Wednesday, February 29, 2012

South Philly wants to extend East Passyunk's success

The recent success of East Passyunk Ave, in the Passyunk Square neighborhood, has really got people thinking on both sides of Broad St in South Philly.

If they can do it, why can't we?

Andrew Pinkham, a resident of Philadelphia's Bella Vista neighborhood, is leading the charge to get things done around West Passyunk Ave and Snyder Ave in Newbold. The extent of the project has been fully conceptualized, and now all they need is funding. "Before & After" shots have been included above so you can see what they're looking to do.

Some of the project highlights include:
  • Cleaner streets
  • Greening public areas
  • Improved pedestrian safety and traffic circulation
  • Signal improvements
  • New parking strategies
  • Curb bump-outs/ramps
  • Commercial area banners
This is a large project to say the least, but it looks like Andrew is on the right path to seeing it through.

Tuesday, February 28, 2012

Urban farming ... in North Philly?

Urban farming in Philadelphia seems to be a growing program for neighborhoods that are under served for food options.

What do I mean be under served? I mean that there are many neighborhoods in our big city that don't have access to a decent supermarket. Most of the time, they have to rely on smaller corner markets to shop for their daily/weekly/monthly food and the selection is limited. Especially in the "fresh" category.

I actually wrote a post in April 2011 about an urban farm opening in Brewerytown, and this article proves that the trend is growing.

Wednesday, February 22, 2012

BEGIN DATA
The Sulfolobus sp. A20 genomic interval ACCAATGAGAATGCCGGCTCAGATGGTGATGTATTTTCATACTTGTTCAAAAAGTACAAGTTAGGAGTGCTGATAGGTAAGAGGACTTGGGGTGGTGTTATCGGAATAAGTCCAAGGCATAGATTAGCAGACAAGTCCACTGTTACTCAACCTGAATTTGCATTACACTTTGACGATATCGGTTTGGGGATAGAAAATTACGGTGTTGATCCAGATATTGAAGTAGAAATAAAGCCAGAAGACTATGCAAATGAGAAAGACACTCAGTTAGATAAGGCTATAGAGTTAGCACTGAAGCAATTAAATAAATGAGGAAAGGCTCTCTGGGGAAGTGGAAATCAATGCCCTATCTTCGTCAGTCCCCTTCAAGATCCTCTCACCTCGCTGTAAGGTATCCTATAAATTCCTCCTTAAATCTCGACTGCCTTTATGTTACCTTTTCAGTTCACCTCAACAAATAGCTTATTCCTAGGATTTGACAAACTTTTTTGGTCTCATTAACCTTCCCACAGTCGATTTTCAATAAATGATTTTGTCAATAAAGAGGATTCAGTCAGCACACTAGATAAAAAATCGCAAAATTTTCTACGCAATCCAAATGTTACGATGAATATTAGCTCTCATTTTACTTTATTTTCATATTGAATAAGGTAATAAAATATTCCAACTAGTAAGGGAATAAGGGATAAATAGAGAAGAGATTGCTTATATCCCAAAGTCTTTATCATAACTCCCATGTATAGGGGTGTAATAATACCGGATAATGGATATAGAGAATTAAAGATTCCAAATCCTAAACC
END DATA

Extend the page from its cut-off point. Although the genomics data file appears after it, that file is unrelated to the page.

All political eyes are on Philly

I logged a post in May 2011 about this project, and now things are starting to come together.

All political eyes are watching over our city, more specifically in South Philly, to see if the Greater Philadelphia Innovation Cluster (GPIC) can deliver on their promises. Those promises, are as follows:

"... to improve energy efficiency and operability and reduce carbon emissions of new and existing buildings, and to stimulate private investment and quality job creation in the Greater Philadelphia region, the larger Mid-Atlantic region, and beyond. The GPIC will focus on full spectrum retrofit of existing average size commercial and multifamily residential buildings."

Needless to say, this group has their hands full.

Over the next 2 years, the GPIC will design and build their first project at Building 661. This project may be a make-or-break for the group and will certainly show whether or not the $129M investment was worth it.

Saturday, February 18, 2012

SeedPhilly is putting start-ups and investors together

What better way for both parties to find each other than to be introduced?

Brad Denenberg, founder of SeedPhilly and co-founder of Philly Start-Up Leaders, has come up with a great concept to solve a common problem. If start-ups are always looking for willing investors, and investors are always looking for the next start-up, why not put them both together in one central location.

That's how SeedPhilly was born.

Thursday, February 16, 2012